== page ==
The World Economic Forum is currently underway in Davos. The great and the good are gathered there to discuss the future of the world economy. The term Davos Man is often applied to the elites who gather there. I’ve used that moniker in the title of this blog post, even though I know it is somewhat misleading because it suggests a degree of cognitive uniformity among the very heterogeneous group of individuals at Davos. There does appear to be a herd mentality and an element of group think at this event.
The theme of this year’s WEF is technology, specifically, the “Fourth Industrial Revolution.” This label is being applied to a grab bag of technologies that includes Big Data, 3D printers, advances in biotechnology, and self-driving cars. Whether the term Fourth Industrial Revolution makes any sense is an issue I will leave to another blog post. The crucial thing for our purposes it that the concept has caught on life wildfire. It is interesting that Professor Klaus Schwab and the other Davos organizers have chosen a title for this year’s gathering that is so rich in historical significance: the term Fourth Industrial Revolution evokes previous Industrial Revolutions which, as every schoolchild knows, has massive economic, social, and political consequences.
Professor Schwab develops this historical analogy in his new book, where he writes:
Previous industrial revolutions liberated humankind from animal power, made mass production possible and brought digital capabilities to billions of people. This Fourth Industrial Revolution is, however, fundamentally different. It is characterized by a range of new technologies that are fusing the physical, digital and biological worlds, impacting all disciplines, economies and industries, and even challenging ideas about what it means to be human.
In the last few days, the term Fourth Industrial Revolution has been thrown around in the press and the blogosphere. The meme has gone global: see here, here, and here. Two days ago, Hewlett Packard Labs posted some ideas about strategies for the Fourth Industrial Revolution. The blog post included this image:
Larry Hatheway, the Chief Economist of GAM Holding, developed this historical analogy in his syndicated column about the WEF2016 theme. He wrote:
The First Industrial Revolution was based on the steam engine. James Watt’s invention, introduced around 1775, powered the nineteenth-century expansion of industry from its origins in England to Europe and the United States. The Second Industrial Revolution, from the last third of the nineteenth century to the outbreak of World War I, was powered by developments in electricity, transportation, chemicals, steel, and (especially) mass production and consumption. Industrialization spread even further – to Japan after the Meiji Restoration and deep into Russia, which was booming at the outset of World War I…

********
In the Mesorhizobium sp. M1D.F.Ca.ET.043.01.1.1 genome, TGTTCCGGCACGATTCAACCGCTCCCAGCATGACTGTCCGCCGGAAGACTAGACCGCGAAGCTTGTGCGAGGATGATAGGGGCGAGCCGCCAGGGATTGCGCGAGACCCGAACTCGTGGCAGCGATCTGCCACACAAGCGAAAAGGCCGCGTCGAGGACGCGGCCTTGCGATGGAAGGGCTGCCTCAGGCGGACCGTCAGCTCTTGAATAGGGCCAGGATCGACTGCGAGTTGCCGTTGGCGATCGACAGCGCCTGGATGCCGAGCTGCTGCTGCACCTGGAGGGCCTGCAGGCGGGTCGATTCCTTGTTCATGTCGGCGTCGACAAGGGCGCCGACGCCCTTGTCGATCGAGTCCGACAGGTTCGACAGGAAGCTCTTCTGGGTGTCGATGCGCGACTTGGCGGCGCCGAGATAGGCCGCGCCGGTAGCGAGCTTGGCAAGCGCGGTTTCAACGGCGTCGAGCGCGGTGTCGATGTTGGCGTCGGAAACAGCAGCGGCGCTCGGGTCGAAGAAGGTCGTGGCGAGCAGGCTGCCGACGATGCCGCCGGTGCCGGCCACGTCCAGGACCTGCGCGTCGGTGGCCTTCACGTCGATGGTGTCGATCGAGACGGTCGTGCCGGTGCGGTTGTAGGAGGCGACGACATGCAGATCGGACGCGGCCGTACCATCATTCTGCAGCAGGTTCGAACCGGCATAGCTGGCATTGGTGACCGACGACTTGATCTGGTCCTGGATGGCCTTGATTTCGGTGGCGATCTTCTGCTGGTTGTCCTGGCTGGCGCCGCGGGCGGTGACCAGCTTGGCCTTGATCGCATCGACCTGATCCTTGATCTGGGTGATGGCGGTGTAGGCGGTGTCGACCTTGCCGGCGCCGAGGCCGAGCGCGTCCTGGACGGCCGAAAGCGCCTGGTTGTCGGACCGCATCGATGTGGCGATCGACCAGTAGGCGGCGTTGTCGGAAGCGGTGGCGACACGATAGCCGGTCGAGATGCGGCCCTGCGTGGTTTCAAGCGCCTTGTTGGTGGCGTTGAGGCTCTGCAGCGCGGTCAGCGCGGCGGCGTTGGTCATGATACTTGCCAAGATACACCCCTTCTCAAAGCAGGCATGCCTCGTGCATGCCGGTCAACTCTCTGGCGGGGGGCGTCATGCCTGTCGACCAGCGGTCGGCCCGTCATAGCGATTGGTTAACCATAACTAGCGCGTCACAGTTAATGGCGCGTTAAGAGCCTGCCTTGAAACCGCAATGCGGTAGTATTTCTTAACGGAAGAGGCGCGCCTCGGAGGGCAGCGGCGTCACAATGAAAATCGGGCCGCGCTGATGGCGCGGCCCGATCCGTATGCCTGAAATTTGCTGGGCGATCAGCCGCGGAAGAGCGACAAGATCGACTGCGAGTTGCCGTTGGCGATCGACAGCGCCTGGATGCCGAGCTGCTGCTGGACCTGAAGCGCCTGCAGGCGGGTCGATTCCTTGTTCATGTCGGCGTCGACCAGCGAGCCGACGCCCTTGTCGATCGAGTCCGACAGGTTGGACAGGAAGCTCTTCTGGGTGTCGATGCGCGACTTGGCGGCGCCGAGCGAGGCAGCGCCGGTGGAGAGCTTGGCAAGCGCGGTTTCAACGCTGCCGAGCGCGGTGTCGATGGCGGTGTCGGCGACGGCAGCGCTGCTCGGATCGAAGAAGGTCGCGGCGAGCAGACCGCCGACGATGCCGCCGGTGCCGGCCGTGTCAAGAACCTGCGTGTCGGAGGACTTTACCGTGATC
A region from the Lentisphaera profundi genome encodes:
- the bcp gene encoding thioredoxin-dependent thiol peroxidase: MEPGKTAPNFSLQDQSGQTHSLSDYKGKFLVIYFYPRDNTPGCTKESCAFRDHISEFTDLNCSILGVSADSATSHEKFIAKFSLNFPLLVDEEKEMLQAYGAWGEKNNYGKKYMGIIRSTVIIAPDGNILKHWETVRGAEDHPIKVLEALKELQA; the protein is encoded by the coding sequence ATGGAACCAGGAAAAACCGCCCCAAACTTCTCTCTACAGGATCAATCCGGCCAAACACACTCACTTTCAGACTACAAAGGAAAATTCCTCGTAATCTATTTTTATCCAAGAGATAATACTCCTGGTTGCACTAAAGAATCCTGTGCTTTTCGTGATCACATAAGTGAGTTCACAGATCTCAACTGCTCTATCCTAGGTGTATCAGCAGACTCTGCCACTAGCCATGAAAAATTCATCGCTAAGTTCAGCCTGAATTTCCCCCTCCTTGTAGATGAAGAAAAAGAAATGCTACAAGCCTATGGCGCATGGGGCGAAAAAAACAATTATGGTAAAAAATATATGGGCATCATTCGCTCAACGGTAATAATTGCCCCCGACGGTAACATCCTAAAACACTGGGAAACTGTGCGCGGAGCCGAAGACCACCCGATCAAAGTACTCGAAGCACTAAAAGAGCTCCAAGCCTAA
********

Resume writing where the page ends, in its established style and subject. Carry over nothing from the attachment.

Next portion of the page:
James Watt is getting a lot of publicity this week. Why have so many people picked up on this concept of the Fourth Industrial Revolution? Why are so many journalists, policymakers, and businesspeople trying to use analogies with past Industrial Revolutions to try to predict the future? We are all familiar with the fact that investment prospectuses say, past performance is no guarantee of future results. We all know that history doesn’t repeat itself although sometimes it rhymes. However, in moments of radical uncertainty, we tend to gravitate to the past as a sensemaking tool. Whether it is a good analytical device is a separate issue.
Individuals frequently employ historical-analogic reasoning and historical periodization to make sense of the unfamiliar. The trajectory of change in industries characterized by incremental innovation is relatively easy to predict. In contrast, radically disruptive technologies are an important source of uncertainty for economic actors ( see the academic research by Sainio, Ritala, & Hurmelinna-Laukkanen, 2012; Petrakis, Kostis, & Kafka, 2015). It is not, therefore, surprising to see observers, particularly journalists, economists, and CEOs who necessarily lack detailed specialist knowledge of the specifics of the “Fourth Industrial Revolution” technologies, gravitate towards historical analogies as a sensemaking tool.
If you are interested in the more general issue of how ideas about history shape the strategies of economic actors, my recent article, which was co-authored with Jason Russell, can serve as a gateway in the literature.
Update: To date, none of the economic historians in the academic blogosphere have ventured any comments about whether the concept of the Fourth Industrial Revolution is valid or simply a marketing gimmick. Seems like a wasted opportunity/teachable moment.
Petrakis, P. E., Kostis, P. C., & Kafka, K. I. (2015). Secular stagnation, faltering innovation, and high uncertainty: New-era entrepreneurship appraisal using knowledge-based thinking. Journal of Business Research.
Hill, R. C., & Levenhagen, M. (1995). Metaphors and mental models: Sensemaking and sensegiving in innovative and entrepreneurial activities.Journal of Management, 21(6), 1057-1074.
Sainio, L. M., Ritala, P., & Hurmelinna-Laukkanen, P. (2012). Constituents of radical innovation—exploring the role of strategic orientations and market uncertainty. Technovation, 32(11), 591-599.